The tidal wave of celebratory pictures (I refute the s-word, I don’t care if it’s in the dictionary) that followed on the hashtag rather ended up reinforcing this power imbalance. Women posted pictures of themselves looking beautiful, men affirmed them or tore them down, more women posted pictures saying they didn’t give a shit, which supported the idea that any external opinions about their appearance had a validity that needed to be refuted in the first place. Without a baseline article/platform piece to refer back to (though can we talk about how only well-known feminists can be properly credited for the online movements they start?), the hashtag was easily misinterpreted and very quickly spiralled far and away from its intent. Context swerved from “hey this is what I look like, I don’t care what you think”, to “but I AM beautiful AND a feminist, don’t you feel silly now?” and the whole thing descended into a problem area in which nobody really won and a lot of people wrote confused articles mainly consisting of pictures of selectively conventionally beautiful (often white, always thin, because let’s talk about mass media ideas of beauty) women. Everyone fell over themselves to talk about how these women were beautiful and I started to feel rather patronised…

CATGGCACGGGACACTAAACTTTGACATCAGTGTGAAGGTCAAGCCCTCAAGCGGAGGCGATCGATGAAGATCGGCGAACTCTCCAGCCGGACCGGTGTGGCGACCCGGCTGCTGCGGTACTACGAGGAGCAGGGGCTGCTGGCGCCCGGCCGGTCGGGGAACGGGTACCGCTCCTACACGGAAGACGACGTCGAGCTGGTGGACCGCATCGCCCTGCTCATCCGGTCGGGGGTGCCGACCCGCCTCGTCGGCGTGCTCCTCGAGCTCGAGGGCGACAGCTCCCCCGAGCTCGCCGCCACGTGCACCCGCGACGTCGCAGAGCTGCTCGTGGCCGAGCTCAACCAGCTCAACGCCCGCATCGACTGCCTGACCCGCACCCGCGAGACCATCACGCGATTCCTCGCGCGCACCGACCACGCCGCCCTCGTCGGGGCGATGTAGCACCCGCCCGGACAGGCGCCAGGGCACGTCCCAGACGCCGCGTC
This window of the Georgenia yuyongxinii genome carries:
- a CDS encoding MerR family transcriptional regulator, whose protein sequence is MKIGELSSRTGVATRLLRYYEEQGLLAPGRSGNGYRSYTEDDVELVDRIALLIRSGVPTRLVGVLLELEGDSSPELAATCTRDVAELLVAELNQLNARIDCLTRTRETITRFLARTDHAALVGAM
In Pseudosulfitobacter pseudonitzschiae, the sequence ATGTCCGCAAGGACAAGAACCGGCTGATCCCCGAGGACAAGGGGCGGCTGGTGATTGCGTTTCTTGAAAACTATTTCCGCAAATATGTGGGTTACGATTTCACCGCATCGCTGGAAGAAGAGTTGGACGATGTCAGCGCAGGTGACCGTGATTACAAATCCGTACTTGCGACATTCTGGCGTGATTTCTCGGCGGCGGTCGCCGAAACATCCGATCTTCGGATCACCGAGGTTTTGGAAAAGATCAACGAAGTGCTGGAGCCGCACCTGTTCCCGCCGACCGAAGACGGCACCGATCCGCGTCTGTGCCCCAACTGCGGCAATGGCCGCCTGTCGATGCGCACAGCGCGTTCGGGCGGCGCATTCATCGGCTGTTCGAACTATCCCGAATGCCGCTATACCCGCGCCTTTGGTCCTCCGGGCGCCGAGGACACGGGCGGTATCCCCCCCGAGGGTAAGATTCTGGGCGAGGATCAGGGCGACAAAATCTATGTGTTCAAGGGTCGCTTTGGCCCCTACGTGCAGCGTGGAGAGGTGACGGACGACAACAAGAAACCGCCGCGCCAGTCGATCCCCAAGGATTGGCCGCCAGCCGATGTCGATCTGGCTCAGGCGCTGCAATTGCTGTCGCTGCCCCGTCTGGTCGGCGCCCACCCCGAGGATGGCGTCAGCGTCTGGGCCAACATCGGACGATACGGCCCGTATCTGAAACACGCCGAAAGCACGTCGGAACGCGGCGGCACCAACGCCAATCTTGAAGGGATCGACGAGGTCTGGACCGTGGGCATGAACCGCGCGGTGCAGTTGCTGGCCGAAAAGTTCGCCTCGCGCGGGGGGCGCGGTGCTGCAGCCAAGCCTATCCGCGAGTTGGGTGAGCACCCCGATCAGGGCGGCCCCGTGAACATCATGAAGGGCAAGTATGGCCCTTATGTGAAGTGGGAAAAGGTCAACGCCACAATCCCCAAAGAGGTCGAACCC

This is possibly about the point where you’re swerving towards nervousness – am I attempting to say that only certain women are beautiful and everyone else needs to lump it? Well, not really… There’s an obvious subjectivity to beauty, which is unfortunately conflated with attraction when it shouldn’t be (as the Swedish Tinder article proves, weirdly ironically). As with individual works of art, there’s an acknowledged value consensus on what beauty is: “we don’t all agree on this as a community, but enough of us to do make it matter”. Therefore its existence has a validity conferred by external observers. How enjoyable to be in the same category as a painting. Fucking why?
Most brutally; we’re doing this to each other. Irish journalist Niamh Horan went to visit the Irish women’s rugby team and could thankfully report back to assuage all of our fears. These were in fact women after all, because they liked to wear make-up and use fake tan. Nothing else about them or what they do or think could possibly have verified that they were, in fact, female. That women explain other women into existence, not just by their ability to be beautiful but their desire to be so… Is. A Problem.
(There is a known, if brutal, antidote to this piece.)
Personally, I’m living relatively happily working from the following:
- Beauty: Someone’s physical appearance is aesthetically pleasing. Like a painting. Or a landscape. Or Michael Fassbender.
- Attraction: I have engaged in conversation with you at least once and, for a variety of reasons and on a variety of levels, I would like us to please have mutual orgasms sometime.